No one knows exactly what summer will look like this year. Will there be socially distant backyard barbeques or beach limits? Will outdoor events or summer camps be canceled? We don’t know yet, so when we put together this summer’s bucket list, we kept in mind the uncertainty we’re all living with this year.
We hope this list will spark ideas to get back to nature, be more present with your family, spend time outside every day, and find new ways to connect with your community this summer. Plus, we couldn’t forget some summertime staples—hello ice cream and summer cocktails. While we need to make sure our kids continue to feel safe and secure, they also deserve some summertime fun (and you do too!).
Check out The Everymom’s Summer 2020 Bucket List below—and download a printable checklist version of the activities, too!
Make Sidewalk Chalk Art for Essential Workers
Keep the love for essential workers going through the summer. Consider drawing thank you messages and pictures for essential workers, especially those who visit your home often like delivery drivers, mail carriers, waste collectors, and more.
Find a Few Black-owned Businesses to Support—and Make Them Part of Your Regular Shopping
Making a commitment to include Black-owned businesses as part of your daily life is one more way to support the movement. Plus, it’s always fun to be the first to discover a new shop you love. Recommend favorites to your friendship circle to amplify the impact. Some faves from our editors are below.
Kids Toys and Clothes:
Fashion and Beauty:
Practice Mindfulness on a Nature Hike
Set out on a new trail or an old favorite. Point out different things to help your kids explore what’s around them with their senses. Play eye spy, talk about how different parts of the trail feels under your feet, ask them what they hear, and what they smell. Tuning into their senses can help ground them (and you) in the present moment and gain a greater appreciation for the world around them.
Do Date Night Under the Stars
Since it gets darker later in the summer, a date can begin after bedtime with a late dinner, after-dinner drinks, and desserts outside. Snuggle under a blanket or near a backyard fire, look up, look at each other, and enjoy the uninterrupted time together.
Add Books About Racism to Your Summer Reading List
Many libraries have summer reading clubs for kids with challenges and prizes. Help curate your child’s list with diverse books and books about racism. Read them together and talk about them. Speak up if you notice your library lacks enough titles to help you commit to this ongoing work.
Have a Take-Out Picnic
Help support your favorite local restaurant and have a take-out picnic. Pack a blanket, hand sanitizer, pick up your curbside order, and head to a nearby park (or back home) and enjoy a meal outside.
Plant Bee-Friendly Flowers
We all know the bee population is at risk, but what you may not know is that you can do your part in helping to bring them back. There are many common flowers you can plant in your garden (or windowsill planters) to help encourage bee life, including herbs like oregano, rosemary, and mint you can use for summer recipes. Plus, explaining why bees are important to our environment and food growth will help your little ones learn to not be afraid of bees and how to stay safe around them.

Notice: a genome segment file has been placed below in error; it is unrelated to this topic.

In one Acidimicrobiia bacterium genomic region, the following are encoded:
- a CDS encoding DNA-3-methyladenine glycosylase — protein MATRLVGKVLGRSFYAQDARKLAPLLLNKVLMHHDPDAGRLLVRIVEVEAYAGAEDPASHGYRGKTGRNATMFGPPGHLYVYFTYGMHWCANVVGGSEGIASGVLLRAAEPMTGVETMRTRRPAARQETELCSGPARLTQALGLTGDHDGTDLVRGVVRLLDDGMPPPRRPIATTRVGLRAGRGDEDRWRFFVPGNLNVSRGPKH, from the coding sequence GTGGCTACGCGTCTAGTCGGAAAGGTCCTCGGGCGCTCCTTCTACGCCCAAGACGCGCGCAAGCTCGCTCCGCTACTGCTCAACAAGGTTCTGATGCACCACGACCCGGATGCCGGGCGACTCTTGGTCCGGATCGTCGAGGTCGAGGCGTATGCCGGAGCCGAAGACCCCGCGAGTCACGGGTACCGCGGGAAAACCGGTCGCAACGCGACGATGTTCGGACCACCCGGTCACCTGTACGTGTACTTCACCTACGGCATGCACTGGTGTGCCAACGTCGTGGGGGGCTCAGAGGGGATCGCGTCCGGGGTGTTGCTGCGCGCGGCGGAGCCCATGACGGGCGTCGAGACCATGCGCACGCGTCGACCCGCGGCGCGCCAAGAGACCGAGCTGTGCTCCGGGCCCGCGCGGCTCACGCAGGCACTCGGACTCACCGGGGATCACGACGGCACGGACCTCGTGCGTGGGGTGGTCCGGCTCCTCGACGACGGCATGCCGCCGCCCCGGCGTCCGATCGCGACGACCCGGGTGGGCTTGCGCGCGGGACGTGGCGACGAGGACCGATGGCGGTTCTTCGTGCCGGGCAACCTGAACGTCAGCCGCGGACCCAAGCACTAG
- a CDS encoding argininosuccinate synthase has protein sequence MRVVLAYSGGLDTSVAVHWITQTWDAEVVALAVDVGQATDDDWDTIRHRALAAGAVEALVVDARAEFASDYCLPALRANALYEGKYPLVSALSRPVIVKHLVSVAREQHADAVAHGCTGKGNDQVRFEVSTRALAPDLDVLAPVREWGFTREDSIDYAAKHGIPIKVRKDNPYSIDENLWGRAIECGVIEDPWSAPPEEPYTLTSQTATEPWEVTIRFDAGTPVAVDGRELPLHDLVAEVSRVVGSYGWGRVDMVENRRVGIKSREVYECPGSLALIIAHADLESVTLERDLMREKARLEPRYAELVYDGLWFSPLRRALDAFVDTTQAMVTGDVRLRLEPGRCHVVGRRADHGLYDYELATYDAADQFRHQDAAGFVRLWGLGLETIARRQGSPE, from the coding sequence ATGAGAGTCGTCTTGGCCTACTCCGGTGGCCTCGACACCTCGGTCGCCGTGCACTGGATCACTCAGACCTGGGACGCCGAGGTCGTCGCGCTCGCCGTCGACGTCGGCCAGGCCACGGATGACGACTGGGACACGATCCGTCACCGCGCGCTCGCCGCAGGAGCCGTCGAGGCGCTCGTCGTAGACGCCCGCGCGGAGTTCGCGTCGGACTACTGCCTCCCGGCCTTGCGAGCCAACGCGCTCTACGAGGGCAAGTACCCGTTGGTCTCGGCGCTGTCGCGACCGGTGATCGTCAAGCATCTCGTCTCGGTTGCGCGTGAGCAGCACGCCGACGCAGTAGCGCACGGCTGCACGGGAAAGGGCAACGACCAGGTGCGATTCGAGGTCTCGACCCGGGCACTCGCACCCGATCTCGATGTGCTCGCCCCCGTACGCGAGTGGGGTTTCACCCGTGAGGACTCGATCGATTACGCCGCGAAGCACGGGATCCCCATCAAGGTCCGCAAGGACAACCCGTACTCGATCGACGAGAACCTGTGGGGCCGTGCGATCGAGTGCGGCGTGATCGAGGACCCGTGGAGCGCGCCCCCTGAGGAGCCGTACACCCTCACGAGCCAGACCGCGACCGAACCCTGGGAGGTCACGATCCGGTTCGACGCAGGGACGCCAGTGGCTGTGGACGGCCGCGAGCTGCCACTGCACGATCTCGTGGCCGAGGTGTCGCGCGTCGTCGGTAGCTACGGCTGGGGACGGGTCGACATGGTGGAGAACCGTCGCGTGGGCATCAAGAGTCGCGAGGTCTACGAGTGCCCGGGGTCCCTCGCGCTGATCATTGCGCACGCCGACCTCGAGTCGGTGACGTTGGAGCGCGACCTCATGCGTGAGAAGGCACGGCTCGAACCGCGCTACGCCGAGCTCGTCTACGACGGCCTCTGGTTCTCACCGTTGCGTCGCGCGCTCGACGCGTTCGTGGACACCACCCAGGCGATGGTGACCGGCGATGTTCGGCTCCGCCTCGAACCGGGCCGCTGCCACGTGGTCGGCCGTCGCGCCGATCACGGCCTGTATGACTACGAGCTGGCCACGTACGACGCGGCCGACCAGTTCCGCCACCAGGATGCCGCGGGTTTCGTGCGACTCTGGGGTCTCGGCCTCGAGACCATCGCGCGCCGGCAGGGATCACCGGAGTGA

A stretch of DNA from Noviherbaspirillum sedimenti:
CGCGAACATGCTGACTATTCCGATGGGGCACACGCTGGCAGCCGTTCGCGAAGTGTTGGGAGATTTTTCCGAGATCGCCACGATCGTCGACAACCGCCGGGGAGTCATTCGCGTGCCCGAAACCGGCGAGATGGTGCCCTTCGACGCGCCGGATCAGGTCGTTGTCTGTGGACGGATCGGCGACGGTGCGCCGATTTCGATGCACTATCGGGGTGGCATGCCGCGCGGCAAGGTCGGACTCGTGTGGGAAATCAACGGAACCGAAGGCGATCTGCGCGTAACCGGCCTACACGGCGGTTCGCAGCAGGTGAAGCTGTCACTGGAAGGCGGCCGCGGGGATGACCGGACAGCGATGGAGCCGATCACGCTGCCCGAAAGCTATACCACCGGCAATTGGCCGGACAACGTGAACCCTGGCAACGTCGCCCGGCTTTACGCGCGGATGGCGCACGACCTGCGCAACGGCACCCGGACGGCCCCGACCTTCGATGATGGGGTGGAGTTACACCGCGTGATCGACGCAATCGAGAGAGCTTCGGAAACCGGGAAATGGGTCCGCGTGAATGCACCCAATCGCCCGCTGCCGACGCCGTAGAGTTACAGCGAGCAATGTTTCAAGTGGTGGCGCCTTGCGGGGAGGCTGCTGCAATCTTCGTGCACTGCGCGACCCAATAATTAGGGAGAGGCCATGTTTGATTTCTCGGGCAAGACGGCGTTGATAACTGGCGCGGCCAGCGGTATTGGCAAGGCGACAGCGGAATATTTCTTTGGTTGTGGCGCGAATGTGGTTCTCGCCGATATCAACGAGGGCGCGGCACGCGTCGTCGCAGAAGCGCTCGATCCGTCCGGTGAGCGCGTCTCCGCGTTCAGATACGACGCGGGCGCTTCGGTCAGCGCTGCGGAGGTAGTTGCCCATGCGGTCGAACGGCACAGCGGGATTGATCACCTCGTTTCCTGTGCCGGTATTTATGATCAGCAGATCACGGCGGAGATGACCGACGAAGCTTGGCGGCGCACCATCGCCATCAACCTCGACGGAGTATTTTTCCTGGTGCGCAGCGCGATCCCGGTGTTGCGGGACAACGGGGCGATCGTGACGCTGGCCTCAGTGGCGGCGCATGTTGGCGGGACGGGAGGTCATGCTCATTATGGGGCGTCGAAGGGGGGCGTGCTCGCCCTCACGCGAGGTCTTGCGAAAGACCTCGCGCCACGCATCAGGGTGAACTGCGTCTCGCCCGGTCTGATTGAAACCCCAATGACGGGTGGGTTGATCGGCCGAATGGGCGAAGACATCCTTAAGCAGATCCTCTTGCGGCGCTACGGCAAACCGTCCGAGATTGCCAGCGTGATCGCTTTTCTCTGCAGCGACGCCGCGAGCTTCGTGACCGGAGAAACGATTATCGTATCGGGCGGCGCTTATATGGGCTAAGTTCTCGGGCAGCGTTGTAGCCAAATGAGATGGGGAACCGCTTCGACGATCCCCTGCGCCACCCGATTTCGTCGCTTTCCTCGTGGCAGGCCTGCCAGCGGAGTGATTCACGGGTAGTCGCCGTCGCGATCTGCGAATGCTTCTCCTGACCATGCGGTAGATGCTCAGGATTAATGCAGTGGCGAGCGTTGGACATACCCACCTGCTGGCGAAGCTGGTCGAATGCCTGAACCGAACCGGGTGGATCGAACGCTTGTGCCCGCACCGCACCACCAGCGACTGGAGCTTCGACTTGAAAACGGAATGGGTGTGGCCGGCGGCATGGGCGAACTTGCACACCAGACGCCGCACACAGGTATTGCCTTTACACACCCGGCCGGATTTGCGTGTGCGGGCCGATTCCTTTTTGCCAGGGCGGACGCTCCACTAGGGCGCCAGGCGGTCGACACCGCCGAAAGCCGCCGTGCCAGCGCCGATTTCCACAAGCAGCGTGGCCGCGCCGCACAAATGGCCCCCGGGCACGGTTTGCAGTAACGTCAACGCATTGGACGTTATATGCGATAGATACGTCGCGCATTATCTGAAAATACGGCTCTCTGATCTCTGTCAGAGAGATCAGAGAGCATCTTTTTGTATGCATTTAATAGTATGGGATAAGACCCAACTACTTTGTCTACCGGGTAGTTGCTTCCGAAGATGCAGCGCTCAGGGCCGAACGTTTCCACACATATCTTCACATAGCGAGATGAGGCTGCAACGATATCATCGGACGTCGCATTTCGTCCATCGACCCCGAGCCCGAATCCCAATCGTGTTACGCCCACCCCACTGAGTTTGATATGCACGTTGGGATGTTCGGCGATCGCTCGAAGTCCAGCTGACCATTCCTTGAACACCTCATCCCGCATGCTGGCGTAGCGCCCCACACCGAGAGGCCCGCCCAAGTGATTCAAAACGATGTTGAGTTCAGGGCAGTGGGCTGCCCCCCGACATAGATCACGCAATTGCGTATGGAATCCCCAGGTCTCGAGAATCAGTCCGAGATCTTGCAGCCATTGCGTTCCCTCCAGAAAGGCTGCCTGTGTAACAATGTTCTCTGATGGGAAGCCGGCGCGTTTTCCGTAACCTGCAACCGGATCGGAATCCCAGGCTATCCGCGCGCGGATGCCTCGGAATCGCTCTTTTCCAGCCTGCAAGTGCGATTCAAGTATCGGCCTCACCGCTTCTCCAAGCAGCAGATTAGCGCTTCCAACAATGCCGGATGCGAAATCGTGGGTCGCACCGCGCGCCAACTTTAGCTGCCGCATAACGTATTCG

Make a Summer Recipe With Ingredients from Your Garden (or the Farmer’s Market)
Blueberry muffins are a favorite to make in our house in the summer (like these amazing streusel-topped blueberry muffins), and there are plenty of other summer recipe ideas like homemade salsa, tomato Caprese, or a fresh pasta salad. You could even make yourself a summer cocktail or mocktail with seasonal ingredients like strawberries or watermelon muddled with mint.
Buy Extra Blooms
While at the local nursery or on your grocery trip to Trader Joe’s, buy an extra plant or flower bouquet. Do a surprise flower drop at the door of an elderly neighbor, a friend, or your child’s teacher for a sweet, simple way to brighten someone’s day.
Juneteenth is a very meaningful day in our nation’s history—but it’s not one that’s often talked about. If you haven’t celebrated Juneteeth in the past, it’s not too late to learn about the day when, two full years after the Emancipation Proclamation, word reached the last people enslaved in the United States that they were free. Celebrating Juneteenth can be another way to continue important conversations about race with your kids.
Deck Out the Kiddie Pool
Hopefully, pools and beaches will open this summer, but if not, make do with a backyard or balcony kiddie pool. Add a slide, put the sprinkler nearby to simulate a splash pad, add new toys, or pretend to go fishing. Consider getting in there too. What kid doesn’t love splashing their parents?
Have Backyard Campout
Summer travel plans may be uncertain, but you can still make a staycation special for your kids with an old-school backyard campout. Pitch a tent, day or night, get out blankets, pillows, books, flashlights, and, of course, snacks.
Get Creative to Fundraise for a Cause
While lemonade stands may be off the table this year for safety reasons, brainstorm with your kids about other ways to raise money for a cause important to your family. Started a garden during isolation? Sell some of your surpluses. Artistic kids? Create and sell window signs to show support for Black Lives Matter or essential workers. Social butterflies? Come up with an online challenge and tag friends (or their parents) to help them participate.
Eat Ice Cream or Popsicles Outside
Some of summer’s sweetest memories—and the cutest pictures—are made eating ice cream, popsicles, or freeze-pops outside. As parents, the only downside is how quickly they melt, but letting your littles enjoy a frozen treat in only a diaper or bathing suit means you can easily hose them off or wipe them down afterward. Then, let them run around outside until the sugar wears off.